Corrective exercise is a common intervention for upper cross syndrome, focusing on fixing deviations from a neutral posture. However, there’s not a large body of data to support the efficacy of exercises that specifically target upper cross syndrome. The idea of correcting posture rarely takes into account of natural variations in body structure.
But if you want to try some exercises to alleviate the tight feeling in your chest, neck, and shoulders, try the following:
Doorway chest stretch
Do exercises for upper cross syndrome work?
One reason why some people think exercise works is because it can give you an analgesic effect by releasing endorphins in your brain.
But for some people with chronic pain, exercise can also stimulate a negative response, like pain flare-ups. And so, any approach should be modified and tailored to you.
Generally, positive effects of strengthening and stretching exercises are demonstrated by a few sources.
For example, abducted or “winged” shoulder blades is a common feature of upper cross syndrome, and some researchers find that stretching shoulder abductors (e.g. trapezius, serratus anterior) for 30 seconds may be better in reducing the hunching posture than strengthening the shoulder retractors (e.g. rhomboids).
Like most related research, there’s a shortage of such research to confirm what really works or not. But what’s known is that shoulder position doesn’t affect much on shoulder muscle strength.
The researchers also noted that any improvements from these exercises may be offset returning to normal activity. So it’s difficult to rely on results gained in a fully controlled setting when there are so many variables involved in the daily mechanics of life.
In 2016, researchers in South Korea studied strengthening and stretching the trapezius and levator scapulae. They found a positive impact on structural symptoms of upper crossed syndrome but couldn’t determine if they participants had any pain reduction because that question wasn’t included in the study.
Exercise as a whole is a generally positive way to impact pain and discomfort in the body, without much evidence for “fixing” postural deviations. So taking breaks from sedentary, immobile positions and moving your body in various ways can reduce discomfort and pain.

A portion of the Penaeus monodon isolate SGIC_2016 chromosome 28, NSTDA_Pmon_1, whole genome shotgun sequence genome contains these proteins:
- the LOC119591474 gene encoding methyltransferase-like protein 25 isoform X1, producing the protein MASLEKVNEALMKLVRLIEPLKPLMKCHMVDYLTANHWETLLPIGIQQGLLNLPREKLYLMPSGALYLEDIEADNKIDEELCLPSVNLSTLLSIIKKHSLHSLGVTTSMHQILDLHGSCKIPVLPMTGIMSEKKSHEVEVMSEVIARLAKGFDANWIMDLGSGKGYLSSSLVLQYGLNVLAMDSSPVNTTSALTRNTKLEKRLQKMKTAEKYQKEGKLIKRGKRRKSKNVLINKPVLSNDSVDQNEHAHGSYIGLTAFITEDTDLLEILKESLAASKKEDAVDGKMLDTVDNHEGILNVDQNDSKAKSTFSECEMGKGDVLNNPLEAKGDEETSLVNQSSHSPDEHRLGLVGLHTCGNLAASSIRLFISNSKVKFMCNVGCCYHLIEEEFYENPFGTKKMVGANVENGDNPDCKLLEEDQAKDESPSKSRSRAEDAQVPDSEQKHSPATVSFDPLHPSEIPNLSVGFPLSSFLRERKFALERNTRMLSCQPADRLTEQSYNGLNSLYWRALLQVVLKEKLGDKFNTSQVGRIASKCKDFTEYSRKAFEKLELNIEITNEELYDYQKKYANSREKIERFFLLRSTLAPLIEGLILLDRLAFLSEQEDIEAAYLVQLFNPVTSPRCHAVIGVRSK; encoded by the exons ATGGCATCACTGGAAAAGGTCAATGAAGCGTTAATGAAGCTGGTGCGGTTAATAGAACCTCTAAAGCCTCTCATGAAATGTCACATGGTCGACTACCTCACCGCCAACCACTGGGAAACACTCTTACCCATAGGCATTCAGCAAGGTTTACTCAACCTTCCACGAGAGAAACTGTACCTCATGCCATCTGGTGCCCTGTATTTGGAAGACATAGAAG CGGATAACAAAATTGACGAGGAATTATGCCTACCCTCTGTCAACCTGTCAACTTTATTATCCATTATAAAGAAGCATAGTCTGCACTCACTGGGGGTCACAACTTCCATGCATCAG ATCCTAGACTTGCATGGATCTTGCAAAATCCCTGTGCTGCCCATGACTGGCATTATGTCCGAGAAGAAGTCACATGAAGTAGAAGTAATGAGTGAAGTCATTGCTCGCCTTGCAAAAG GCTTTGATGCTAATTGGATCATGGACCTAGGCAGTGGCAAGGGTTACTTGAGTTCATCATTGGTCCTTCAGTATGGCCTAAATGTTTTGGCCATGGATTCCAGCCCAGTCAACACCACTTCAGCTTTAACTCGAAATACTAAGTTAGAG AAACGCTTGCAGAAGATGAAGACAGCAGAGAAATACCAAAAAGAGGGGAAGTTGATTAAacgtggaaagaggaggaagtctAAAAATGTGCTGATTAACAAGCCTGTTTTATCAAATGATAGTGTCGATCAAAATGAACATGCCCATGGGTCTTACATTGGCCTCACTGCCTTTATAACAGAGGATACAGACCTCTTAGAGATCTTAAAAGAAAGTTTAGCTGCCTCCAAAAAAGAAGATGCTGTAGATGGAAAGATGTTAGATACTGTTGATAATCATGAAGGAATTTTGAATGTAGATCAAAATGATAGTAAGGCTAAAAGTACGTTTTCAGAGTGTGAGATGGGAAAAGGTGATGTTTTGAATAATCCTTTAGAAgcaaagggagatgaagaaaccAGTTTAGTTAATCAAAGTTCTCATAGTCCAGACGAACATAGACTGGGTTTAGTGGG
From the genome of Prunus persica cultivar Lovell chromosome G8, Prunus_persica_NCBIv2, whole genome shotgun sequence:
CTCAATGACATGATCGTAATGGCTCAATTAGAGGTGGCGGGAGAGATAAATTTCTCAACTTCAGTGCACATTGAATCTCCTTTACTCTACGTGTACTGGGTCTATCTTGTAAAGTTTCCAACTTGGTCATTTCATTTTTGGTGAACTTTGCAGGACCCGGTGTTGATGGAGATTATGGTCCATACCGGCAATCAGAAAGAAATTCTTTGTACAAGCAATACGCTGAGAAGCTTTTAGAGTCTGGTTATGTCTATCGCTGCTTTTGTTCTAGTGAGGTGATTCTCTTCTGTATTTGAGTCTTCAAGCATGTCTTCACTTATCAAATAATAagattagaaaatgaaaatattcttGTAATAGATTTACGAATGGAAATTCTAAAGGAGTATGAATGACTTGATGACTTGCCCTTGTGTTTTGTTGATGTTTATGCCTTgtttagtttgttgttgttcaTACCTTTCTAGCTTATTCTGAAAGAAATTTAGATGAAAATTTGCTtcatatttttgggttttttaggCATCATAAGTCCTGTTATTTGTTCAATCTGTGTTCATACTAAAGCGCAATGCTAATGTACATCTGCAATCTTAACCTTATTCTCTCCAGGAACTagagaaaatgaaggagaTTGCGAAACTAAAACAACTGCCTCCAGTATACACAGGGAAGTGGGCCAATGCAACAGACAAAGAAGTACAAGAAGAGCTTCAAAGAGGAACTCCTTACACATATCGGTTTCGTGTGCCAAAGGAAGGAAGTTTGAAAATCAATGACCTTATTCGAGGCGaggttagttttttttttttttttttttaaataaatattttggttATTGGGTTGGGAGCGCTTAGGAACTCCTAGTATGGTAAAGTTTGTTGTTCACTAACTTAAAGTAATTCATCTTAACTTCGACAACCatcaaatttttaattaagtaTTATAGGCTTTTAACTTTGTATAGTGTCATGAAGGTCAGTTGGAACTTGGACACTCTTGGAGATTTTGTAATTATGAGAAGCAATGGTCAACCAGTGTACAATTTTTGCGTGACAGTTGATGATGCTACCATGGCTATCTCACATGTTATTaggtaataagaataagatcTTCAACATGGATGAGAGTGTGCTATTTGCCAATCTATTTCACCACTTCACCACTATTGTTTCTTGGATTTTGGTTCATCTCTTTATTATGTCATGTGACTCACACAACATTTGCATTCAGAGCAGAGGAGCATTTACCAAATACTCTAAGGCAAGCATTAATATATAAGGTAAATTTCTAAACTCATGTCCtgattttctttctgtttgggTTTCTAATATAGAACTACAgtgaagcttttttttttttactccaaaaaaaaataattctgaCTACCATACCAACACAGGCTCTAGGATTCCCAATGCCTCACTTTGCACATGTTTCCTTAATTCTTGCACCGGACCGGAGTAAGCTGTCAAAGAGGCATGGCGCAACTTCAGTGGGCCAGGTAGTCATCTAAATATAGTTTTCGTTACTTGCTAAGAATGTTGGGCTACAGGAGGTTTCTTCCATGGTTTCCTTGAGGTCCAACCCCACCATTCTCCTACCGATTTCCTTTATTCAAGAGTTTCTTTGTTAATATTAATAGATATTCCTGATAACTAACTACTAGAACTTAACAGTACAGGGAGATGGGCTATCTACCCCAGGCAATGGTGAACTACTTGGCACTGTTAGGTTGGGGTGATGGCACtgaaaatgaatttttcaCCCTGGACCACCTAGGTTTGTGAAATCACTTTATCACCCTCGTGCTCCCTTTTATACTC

As a massage therapist in the U.S., I do not provide a diagnosis. However, it’s easy to start noticing patterns in the human body and wanting to assign a name to them internally. I prefer to engage with my clients by talking about the sensations they’re experiencing and use that as the model for a treatment—rather than being the one to determine what needs to be “fixed” in them.
There are so many variations of what is “normal” in every person, and it’s rare to find someone that matches a textbook normal out in the world.
I’ve had great success with the client I mentioned by approaching the symptoms that cause them discomfort without pathologizing them. Slow, gentle interventions that give them the time to reconnect with their nervous system, and letting their feedback inform the process.
Sometimes trying to move the shoulder back feels good, and sometimes it triggers pain and resistance in their neck and jaw that needs to be eased back. A soft hand, a warm pillow, and a check in can get it back on track.
I have not noticed a big postural change in getting their shoulders down and back, but we have made great progress in lessening the back pain and the headaches, which leads me to agree with the current supposition that the posture and pain need not be interconnected.
Halley Moore, LMT
Halley E. Moore is a private practice licensed massage therapist, freelance writer, and small business consultant (Calliope Insights) in St. Louis, MO. Her diverse array of educational credits include a B.S. in Business, a massage therapy certification from The Healing Arts Center in St. Louis, various training in trauma-informed care, current enrollment in a web development coding course, and a dream of a private investigator’s license.
Halley first discovered an interest in anatomy by hanging upside-down from a trapeze as an aerial artist. Everyday after practice, new bits of her body hurt, so she figured it might be worth learning their names.